A High Court judge has acquitted Zesa Holdings on charges of violating a 2012 agreement to adjust the salaries of its employees in a move which could result in the power utility company saving over $19 million.
The determination by High Court judge Justice Joseph Musakwa on June 11, 2018, came after the power utility firm had petitioned the court sometime in 2013, challenging a Harare magistrate’s judgment that would have seen the company paying $18 897 848 as back pay to its employees.
Zesa in 2013 appeared at the Harare Magistrates’ Court charged with violating a 2012 collective bargaining agreement entered between the company and its workers and was ordered to pay a $400 fine for the offence.
But the power utility company then approached the High Court, appealing against the magistrate’s ruling, culminating in the judgment which upheld the appeal and quashed the conviction.
In his judgment, Justice Musakwa said as submitted by the power utility company, a number of issues remained unanswered from the said agreement.
“It is clear from the memorandum that the agreement ought to have had grades and notches and the memorandum was seeking to set the same. Still the memorandum falls short as it does not state which employee fall under which grade or notch,” Justice Musakwa said.
“In addition, SI 50 of 2012 which the National Employment Council (NEC) general secretary purports to derive the authority to come up with the grades and notches does not empower either NEC or the general secretary to come up with the grades and notches.”
The judge said the witness, one Joseph Charlie, who was the national organising secretary of the Zimbabwe Energy Workers’ Union (Zewu) testified that the agreement provided for grades, giving rise to the charge, but in the court’s findings, it was not correct.
“The agreement does not on the face of it state the grades as suggested by Charlie. Only one can assume that Charlie concluded from the agreement that there are grades A1 up to D4 because of paragraph (f) which provides for canteen allowances for those grades,” Justice Musakwa said, adding the NEC “exceeded its statutory mandate in producing the salary scales”.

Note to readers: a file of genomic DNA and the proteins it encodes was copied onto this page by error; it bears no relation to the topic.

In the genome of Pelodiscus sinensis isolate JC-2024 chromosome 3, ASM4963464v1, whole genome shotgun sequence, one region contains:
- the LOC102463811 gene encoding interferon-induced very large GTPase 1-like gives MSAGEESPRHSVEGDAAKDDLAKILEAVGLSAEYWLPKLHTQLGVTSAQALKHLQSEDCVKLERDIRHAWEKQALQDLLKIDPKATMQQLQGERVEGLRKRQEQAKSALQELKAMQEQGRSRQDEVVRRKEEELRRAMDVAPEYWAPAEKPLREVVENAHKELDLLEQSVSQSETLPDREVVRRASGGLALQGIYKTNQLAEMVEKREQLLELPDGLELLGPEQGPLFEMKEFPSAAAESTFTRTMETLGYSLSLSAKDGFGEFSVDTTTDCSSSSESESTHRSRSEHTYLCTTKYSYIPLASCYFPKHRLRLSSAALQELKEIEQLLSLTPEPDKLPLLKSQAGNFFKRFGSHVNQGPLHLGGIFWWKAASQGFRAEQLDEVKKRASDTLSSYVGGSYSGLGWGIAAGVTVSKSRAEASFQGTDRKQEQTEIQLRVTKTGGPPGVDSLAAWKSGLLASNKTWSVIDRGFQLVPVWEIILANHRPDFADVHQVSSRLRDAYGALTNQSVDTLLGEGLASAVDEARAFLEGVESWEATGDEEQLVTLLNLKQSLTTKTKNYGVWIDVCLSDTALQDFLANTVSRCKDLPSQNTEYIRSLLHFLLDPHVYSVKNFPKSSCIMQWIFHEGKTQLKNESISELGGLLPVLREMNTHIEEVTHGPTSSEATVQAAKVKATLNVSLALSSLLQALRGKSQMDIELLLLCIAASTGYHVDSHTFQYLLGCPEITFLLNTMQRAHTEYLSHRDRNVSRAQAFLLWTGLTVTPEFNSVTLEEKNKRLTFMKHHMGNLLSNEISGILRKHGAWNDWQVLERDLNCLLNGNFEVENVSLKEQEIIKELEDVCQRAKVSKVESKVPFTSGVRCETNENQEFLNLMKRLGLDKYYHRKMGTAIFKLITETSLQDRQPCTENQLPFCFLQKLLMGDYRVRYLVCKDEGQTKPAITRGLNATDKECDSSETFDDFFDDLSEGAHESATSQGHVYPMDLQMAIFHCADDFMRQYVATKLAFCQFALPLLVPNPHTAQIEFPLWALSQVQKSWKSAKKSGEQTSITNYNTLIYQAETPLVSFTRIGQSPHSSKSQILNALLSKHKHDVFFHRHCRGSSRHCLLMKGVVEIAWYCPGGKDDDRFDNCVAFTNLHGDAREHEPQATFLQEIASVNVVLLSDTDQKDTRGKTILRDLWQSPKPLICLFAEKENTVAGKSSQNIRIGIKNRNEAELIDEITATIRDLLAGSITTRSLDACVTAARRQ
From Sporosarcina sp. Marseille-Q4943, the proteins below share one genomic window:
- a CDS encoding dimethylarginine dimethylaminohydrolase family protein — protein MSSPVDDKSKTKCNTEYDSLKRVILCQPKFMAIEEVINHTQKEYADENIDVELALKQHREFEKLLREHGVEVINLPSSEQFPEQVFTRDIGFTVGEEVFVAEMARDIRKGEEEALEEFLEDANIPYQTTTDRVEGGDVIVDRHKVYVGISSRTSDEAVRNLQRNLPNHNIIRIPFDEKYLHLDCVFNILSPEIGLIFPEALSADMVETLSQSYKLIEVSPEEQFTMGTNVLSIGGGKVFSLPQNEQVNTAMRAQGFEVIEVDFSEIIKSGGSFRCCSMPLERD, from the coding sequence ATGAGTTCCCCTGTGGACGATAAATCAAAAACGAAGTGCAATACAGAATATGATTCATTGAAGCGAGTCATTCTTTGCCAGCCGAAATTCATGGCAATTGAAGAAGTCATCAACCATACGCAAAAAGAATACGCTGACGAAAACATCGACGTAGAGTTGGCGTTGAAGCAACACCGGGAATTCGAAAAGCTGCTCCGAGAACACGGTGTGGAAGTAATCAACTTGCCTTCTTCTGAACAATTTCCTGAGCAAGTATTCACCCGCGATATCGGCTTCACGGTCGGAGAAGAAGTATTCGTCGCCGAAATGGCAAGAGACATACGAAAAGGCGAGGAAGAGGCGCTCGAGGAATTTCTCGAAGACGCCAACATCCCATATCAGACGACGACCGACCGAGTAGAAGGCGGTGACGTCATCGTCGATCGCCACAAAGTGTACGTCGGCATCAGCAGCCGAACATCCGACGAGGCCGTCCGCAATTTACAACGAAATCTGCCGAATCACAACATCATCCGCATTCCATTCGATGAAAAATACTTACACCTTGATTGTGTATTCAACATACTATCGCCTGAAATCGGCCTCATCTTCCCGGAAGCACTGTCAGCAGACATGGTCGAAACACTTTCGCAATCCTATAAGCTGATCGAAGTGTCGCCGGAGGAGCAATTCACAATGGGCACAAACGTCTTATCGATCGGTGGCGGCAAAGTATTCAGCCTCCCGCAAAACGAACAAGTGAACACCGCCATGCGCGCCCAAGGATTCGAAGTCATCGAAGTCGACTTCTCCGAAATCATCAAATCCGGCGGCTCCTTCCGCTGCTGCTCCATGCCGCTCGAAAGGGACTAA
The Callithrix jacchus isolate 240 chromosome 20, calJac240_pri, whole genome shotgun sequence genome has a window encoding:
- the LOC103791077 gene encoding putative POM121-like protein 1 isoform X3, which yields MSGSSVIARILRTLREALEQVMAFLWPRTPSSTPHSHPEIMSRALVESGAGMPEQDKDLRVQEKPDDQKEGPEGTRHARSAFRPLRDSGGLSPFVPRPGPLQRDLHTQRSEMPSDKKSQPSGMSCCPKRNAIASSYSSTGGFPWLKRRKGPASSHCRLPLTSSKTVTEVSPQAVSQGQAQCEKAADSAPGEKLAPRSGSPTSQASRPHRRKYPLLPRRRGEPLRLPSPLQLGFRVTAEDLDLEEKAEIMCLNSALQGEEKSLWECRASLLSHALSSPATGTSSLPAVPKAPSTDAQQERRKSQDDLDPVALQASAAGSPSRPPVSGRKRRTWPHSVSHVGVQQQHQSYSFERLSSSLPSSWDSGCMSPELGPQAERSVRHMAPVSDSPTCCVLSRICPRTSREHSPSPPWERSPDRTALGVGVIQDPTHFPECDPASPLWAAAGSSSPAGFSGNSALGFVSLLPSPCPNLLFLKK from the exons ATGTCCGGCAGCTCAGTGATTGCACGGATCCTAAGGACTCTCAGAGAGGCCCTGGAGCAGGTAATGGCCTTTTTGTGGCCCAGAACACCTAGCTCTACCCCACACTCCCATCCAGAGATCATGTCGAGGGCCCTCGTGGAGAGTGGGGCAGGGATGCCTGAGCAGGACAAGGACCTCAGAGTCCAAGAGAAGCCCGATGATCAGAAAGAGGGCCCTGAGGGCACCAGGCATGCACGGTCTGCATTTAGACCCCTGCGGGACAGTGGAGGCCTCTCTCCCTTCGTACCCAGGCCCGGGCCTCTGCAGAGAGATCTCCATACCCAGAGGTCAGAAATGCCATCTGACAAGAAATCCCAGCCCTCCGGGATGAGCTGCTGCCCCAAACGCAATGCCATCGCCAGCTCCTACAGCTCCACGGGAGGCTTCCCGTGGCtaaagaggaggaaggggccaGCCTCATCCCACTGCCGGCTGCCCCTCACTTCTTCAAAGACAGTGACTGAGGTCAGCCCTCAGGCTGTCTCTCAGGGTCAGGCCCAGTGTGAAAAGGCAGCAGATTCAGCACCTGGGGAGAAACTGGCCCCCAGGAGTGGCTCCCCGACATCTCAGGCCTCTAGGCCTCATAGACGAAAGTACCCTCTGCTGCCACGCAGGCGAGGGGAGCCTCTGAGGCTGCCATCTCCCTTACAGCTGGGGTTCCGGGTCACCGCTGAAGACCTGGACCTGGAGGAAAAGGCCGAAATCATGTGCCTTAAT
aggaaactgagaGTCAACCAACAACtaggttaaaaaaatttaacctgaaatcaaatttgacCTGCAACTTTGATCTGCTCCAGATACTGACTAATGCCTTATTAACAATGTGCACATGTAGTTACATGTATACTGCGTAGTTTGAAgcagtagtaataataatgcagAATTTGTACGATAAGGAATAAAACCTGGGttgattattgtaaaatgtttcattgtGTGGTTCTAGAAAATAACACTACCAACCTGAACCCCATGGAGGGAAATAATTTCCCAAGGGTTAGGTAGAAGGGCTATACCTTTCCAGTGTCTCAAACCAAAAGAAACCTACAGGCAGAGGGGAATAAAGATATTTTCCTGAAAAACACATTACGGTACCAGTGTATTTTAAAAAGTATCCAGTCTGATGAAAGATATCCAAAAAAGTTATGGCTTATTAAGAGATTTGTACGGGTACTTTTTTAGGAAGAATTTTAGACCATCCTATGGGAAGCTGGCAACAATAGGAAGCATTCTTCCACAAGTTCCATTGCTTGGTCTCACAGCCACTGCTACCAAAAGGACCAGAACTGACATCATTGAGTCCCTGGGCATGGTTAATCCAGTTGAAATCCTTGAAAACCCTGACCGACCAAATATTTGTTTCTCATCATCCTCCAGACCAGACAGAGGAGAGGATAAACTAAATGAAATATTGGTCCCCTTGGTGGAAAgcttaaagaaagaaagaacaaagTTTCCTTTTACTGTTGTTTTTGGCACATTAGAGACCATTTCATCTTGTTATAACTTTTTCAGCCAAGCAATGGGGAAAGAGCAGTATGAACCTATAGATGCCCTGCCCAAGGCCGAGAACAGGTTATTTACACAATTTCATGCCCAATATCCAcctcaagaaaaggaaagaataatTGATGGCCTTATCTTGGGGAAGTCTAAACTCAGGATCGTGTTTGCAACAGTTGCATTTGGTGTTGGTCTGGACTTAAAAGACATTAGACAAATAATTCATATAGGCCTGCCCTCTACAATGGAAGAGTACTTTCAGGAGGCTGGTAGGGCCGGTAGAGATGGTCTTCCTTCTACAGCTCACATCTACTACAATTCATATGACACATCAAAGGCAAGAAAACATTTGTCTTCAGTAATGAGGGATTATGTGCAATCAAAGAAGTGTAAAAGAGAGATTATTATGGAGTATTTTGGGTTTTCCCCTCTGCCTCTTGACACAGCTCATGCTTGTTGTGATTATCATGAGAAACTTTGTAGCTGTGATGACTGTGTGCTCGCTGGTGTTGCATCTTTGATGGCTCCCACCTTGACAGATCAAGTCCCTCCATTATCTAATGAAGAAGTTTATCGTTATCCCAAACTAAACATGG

“As rightly submitted by the appellant (Zesa), an employment council is not a party to a collective bargaining agreement. In the present case, the parties were ZEIEA and the trade unions as envisaged under section 74 (1) of the Labour Act which provides that the collective bargaining agreement are negotiated by registered trade unions, employees and employers organisations or federations thereof. A national employment council is not cited as a negotiating party.”
The judge further said apart from not being a party to negotiations, a national employment council is not empowered to provide salary scales for negotiating parties.
“Its powers are provided for in section 62 of the Act,” he said.
Justice Musakwa said the State did not produce proof that Zesa had agreed to salary scales.
“In fact, Charlie and another State witness, Pardon Chakanyuka conceded that the parties to the agreement did not agree on the grading, notching and the placement of employees under any grade or notch. In the present matter, the evidence before the court aquo was that the parties, after agreeing on the minimum entry salary for the industry, proceeded to agree on the methods of calculating or factoring adjustments between and within grades which had not been agreed on,” the judge said.